Bordism Old and New

Summer 2013, Central Lecture of the Graduiertenkolleg 1150 (Homotopy and Cohomology). Thur 11-13:00 (SemR 0.011) (University link). First lecture: April 11th. This website will continue to be updated as the course approaches.

Lecture Notes and Exercises

Full lecture notes (in one pdf, last update July 17, 2013)


A basic problem in topology is to gain an understanding of the structure of both manifolds and maps between them. A powerful tool for this is the theory of bordism, as initiated in the mid-20th century by René Thom and Lev Pontryagin. This theory provides a powerful feedback loop between manifolds on the one hand and maps between them, on the other.

Topological field theories are a modern extension of bordism invariants. They  provide a further bridge linking topology and algebra together. The classification of topological field theories, which combines methods and ideas from differential topology, homotopy theory, and  higher category theory, has lead to a greater understanding of this back-and-forth interplay.  

In this lecture course we will take stroll along these bridges. We will focus on some of the techniques and ideas which play a part in the classification of TFTs, beginning with the classical theory of bordism and progressing into more modern developments.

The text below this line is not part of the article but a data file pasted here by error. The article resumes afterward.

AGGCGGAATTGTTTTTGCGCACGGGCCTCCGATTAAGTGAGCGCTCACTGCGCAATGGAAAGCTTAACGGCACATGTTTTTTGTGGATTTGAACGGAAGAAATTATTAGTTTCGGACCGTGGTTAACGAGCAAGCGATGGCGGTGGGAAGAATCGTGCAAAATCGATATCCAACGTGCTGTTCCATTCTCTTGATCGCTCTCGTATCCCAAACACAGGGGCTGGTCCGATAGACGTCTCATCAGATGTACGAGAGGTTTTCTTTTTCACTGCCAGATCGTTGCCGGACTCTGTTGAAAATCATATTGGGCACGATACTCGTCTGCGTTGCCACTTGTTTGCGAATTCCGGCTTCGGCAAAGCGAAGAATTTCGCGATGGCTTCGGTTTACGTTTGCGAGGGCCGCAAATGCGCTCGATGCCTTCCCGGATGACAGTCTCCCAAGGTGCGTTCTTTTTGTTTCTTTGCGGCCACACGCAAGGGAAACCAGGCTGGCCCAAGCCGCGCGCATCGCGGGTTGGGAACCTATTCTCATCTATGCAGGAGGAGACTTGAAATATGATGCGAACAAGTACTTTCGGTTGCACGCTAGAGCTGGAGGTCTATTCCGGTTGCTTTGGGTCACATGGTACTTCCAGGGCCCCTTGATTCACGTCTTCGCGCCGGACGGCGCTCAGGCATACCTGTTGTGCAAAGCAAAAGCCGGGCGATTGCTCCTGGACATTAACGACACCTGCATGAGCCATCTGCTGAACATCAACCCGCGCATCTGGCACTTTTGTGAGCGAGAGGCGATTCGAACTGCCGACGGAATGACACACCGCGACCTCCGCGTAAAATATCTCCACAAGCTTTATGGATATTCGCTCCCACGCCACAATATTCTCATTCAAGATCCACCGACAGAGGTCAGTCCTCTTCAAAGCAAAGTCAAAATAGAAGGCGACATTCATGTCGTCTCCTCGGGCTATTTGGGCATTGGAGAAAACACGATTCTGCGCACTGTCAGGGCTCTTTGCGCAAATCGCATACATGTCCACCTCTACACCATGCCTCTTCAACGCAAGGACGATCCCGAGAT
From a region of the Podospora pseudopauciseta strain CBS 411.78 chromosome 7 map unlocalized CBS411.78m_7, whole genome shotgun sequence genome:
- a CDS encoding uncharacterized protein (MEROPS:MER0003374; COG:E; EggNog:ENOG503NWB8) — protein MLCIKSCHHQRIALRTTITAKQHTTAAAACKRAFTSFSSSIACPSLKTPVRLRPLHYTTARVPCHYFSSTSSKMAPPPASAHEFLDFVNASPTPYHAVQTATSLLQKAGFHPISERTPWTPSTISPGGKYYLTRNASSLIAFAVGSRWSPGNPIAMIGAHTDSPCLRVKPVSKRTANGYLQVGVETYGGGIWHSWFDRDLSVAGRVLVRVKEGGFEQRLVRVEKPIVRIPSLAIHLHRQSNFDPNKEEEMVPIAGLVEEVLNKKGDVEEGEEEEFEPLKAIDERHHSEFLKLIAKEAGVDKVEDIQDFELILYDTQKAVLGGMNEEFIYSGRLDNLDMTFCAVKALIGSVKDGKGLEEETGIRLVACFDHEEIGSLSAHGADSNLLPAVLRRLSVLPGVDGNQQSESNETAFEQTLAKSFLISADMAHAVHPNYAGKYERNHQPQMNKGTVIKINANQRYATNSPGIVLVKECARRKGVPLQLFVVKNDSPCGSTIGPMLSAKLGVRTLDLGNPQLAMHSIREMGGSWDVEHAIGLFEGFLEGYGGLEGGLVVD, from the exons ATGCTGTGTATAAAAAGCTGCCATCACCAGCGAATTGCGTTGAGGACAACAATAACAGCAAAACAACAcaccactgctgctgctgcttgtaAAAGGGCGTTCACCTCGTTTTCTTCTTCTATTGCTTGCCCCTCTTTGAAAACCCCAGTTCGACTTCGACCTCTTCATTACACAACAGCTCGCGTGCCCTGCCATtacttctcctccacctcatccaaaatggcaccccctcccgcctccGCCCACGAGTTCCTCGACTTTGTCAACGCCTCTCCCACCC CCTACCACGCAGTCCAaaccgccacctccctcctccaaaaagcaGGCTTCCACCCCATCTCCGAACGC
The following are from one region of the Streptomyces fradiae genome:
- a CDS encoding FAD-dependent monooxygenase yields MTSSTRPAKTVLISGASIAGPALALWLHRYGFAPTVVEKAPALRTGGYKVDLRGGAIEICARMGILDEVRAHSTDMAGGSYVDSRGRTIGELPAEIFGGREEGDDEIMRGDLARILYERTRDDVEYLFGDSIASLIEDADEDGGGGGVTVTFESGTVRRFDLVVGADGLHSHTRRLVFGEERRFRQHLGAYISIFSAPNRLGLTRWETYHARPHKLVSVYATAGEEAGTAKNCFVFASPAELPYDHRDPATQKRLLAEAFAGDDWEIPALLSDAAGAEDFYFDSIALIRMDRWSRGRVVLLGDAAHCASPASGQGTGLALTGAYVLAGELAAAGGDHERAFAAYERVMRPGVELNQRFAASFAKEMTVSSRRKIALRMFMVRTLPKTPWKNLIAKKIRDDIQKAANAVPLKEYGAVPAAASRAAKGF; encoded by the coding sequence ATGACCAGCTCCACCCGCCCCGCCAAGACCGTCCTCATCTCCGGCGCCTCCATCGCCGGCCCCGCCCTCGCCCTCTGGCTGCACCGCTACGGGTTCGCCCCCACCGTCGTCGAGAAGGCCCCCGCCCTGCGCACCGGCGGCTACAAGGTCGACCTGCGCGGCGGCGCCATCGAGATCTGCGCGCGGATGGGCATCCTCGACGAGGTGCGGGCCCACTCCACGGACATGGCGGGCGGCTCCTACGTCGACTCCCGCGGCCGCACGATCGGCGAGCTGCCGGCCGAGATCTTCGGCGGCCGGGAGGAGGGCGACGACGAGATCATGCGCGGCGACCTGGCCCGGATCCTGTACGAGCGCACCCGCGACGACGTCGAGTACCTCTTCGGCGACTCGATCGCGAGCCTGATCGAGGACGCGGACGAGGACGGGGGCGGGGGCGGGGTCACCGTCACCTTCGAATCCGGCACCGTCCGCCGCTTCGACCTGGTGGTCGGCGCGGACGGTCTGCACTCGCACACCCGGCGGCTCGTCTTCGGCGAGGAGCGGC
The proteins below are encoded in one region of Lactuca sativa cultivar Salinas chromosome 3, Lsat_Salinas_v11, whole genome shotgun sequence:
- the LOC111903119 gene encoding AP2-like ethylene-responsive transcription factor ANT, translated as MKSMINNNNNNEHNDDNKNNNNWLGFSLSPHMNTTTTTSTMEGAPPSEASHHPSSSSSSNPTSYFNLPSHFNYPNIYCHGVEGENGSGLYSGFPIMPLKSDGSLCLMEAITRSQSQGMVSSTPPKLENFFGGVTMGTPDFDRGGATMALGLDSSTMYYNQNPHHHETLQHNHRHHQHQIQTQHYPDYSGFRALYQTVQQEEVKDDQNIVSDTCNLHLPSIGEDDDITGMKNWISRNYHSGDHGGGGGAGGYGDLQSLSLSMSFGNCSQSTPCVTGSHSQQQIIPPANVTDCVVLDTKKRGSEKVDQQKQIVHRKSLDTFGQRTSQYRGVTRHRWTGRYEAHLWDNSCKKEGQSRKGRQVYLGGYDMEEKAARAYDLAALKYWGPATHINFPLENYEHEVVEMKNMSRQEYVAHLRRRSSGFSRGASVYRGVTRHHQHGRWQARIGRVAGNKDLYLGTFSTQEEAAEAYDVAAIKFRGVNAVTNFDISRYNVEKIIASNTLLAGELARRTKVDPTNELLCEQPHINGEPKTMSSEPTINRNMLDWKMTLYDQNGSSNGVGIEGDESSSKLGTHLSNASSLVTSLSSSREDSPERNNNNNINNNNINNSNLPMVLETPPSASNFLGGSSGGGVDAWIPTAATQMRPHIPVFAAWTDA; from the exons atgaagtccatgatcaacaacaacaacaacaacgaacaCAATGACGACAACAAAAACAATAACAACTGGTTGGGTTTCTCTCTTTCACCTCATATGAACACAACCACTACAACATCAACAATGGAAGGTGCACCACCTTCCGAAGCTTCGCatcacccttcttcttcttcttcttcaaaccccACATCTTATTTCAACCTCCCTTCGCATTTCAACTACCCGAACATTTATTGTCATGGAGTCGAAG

Prerequisites: Algebraic topology (homology, cohomology, and homotopy theory). Smooth manifolds, tangent bundles. Classifying spaces. Exposure to characteristic classes, spectra, or spectral sequences would be helpful.

Homework: The best way to learn is by doing, and so I will provide (optional) homework problems every week.

Text: There is no single text. I will give some references and I am hoping to provide lecture notes. I am drawing from lectures given by:

A Preliminary List of Topics/Lectures…  subject to change

  1. Overview
  2. Morse Theory and Handles, the second stable stem.
  3.  Thom Transversality, “Transversality unlocks the secrets of manifolds”
  4. The Pontryagin-Thom construction
  5. Weak fibrations and h-principles (Segal categories?)
  6. The Hirsch-Smale theorem (a.k.a. Immersion theory)
  7. Configuration Spaces, scanning,  and more.
  8. The third stable stem, via geometry.
  9. The Cobordism Hypothesis, part 1: ideas and statements
  10. The Galatius-Madsen-Tillmann-Weiss theorem
  11. The Cobordism Hypothesis, part 2: overview of the proof
  12. leftovers and applications.

One response to “Bordism Old and New

  1. Pingback: Summer Time | Chris Schommer-Pries

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